Kirkus Reviews (starred review)
[Patchett] again proves herself a master of aging an ensemble cast of characters over many decades...Like the many-windowed mansion at its center, this richly furnished novel gives brilliantly clear views into the lives it contains.

Publishers Weekly (starred review)
Patchett's splendid novel is a thoughtful, compassionate exploration of obsession and forgiveness, what people acquire, keep, lose or give away, and what they leave behind.

Reader Reviews

Challis

OMIGOODNESS!! This is perfect perfection!
I was so sad to reach the end of this book …. sniff, sniff...I always feel like crying a little when this book ends. Especially, this one. I always want great reads to go on forever, but this one in particular is a story and it's telling that I will...   Read More

Write your own review!

Membership Advantages
  • Reviews
  • "Beyond the Book" articles
  • Free books to read and review (US only)
  • Find books by time period, setting & theme
  • Read-alike suggestions by book and author
  • Book club discussions
  • and much more!
  • Just $12 for 3 months or $39 for a year.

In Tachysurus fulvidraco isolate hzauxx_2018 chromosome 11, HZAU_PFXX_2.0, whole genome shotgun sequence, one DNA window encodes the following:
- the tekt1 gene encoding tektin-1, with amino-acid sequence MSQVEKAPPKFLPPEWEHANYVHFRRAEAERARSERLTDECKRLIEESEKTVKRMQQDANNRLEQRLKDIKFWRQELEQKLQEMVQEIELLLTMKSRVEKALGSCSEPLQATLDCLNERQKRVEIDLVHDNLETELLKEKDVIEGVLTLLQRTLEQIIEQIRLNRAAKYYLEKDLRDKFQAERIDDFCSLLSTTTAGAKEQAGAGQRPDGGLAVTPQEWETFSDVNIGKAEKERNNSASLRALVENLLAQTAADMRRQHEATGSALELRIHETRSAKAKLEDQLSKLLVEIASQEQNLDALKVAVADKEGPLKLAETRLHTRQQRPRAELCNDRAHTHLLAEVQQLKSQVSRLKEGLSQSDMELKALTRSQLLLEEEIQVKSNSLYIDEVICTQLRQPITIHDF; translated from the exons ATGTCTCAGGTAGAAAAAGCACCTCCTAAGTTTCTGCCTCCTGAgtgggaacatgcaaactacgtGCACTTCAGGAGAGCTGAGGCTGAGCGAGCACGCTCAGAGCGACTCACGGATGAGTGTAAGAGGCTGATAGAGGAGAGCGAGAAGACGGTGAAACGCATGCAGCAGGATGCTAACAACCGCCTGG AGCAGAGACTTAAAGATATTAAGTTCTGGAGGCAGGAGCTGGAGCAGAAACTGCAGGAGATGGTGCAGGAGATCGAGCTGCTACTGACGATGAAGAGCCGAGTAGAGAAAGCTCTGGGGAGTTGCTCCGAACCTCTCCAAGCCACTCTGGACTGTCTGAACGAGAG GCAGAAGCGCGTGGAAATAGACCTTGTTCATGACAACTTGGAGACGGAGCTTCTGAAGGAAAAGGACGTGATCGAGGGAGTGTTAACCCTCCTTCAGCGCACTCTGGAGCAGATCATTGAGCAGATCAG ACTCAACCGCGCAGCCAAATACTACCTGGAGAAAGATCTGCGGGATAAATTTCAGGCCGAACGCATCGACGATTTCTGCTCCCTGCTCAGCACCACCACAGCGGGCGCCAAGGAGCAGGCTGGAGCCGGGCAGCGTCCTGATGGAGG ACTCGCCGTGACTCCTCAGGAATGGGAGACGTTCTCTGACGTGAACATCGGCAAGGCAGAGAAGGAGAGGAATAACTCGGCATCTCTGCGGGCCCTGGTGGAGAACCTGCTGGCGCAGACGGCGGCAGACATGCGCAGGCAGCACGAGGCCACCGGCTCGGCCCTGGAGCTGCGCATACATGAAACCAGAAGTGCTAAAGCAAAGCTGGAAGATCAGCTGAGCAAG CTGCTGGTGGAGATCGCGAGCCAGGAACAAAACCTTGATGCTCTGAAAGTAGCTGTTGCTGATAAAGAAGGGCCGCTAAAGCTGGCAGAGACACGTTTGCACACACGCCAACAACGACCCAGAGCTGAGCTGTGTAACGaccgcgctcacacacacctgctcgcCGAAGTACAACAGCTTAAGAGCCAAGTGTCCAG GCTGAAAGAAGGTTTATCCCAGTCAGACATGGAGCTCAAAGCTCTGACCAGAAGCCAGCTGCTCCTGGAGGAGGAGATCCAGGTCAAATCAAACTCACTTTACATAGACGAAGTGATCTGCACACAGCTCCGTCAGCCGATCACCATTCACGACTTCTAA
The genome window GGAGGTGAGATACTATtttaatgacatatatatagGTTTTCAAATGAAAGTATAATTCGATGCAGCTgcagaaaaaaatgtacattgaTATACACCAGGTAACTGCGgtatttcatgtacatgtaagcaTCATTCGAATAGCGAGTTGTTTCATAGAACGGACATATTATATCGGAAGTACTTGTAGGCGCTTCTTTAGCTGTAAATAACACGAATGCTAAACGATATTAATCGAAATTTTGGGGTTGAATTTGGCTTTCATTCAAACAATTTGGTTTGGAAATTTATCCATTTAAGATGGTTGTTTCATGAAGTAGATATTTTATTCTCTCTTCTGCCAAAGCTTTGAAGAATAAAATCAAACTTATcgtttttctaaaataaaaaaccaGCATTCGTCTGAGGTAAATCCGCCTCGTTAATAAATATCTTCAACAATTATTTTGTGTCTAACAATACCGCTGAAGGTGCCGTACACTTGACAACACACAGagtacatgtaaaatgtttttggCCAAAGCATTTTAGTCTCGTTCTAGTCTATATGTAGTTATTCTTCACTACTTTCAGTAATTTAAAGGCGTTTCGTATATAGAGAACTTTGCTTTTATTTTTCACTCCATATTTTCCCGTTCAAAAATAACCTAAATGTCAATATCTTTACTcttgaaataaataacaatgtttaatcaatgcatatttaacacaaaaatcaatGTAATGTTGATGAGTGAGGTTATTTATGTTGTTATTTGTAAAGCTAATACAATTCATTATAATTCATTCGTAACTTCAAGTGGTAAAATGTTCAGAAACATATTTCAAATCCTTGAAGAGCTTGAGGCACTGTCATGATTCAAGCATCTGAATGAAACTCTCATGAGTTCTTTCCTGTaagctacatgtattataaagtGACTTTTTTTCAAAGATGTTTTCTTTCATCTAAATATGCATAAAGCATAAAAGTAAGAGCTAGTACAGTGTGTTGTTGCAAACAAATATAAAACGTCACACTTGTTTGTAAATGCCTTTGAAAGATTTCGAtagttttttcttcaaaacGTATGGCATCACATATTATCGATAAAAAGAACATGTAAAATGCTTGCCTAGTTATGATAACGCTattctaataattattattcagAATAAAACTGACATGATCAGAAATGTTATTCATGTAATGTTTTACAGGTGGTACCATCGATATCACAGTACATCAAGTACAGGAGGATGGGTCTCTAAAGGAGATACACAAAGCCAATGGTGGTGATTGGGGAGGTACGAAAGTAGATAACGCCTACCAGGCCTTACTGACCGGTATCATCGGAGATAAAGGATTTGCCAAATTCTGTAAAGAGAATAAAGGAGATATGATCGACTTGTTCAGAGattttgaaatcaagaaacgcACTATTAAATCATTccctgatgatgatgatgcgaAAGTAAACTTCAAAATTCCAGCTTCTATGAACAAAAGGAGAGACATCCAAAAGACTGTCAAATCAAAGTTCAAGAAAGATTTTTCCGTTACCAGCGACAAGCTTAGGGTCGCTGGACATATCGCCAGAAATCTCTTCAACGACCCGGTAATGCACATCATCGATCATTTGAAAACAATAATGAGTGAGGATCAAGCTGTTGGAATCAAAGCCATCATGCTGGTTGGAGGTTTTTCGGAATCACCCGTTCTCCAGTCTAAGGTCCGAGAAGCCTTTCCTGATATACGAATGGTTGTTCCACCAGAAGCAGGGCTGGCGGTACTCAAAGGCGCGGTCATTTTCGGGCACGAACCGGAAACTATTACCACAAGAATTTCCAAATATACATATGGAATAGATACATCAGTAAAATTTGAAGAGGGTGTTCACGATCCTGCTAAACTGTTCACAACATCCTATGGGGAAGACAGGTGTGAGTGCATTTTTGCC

• More about membership!

Beyond the Book

The Stories That Houses Can Hold

Exterior of Dyrham Park, the house used as a film location for Remains of the DayHaving moved 17 times in the wake of my late father being transferred at his job, I don't have a nostalgic connection to anywhere I've lived. The connection many people feel in their bones, heart and soul to a specific home is a mere curiosity to me—an interest in what people remember, how they seek to describe it. I live vicariously through those words, trying to imagine what it must feel like to have those emotionally immersive memories.

The Dutch House is not the first time I've sought this out in literature. The fictional landscape of language, in all its varied forms, offers up so many different houses and so many different lives lived in them, that it's fascinating to read about how some characters embrace where they have ...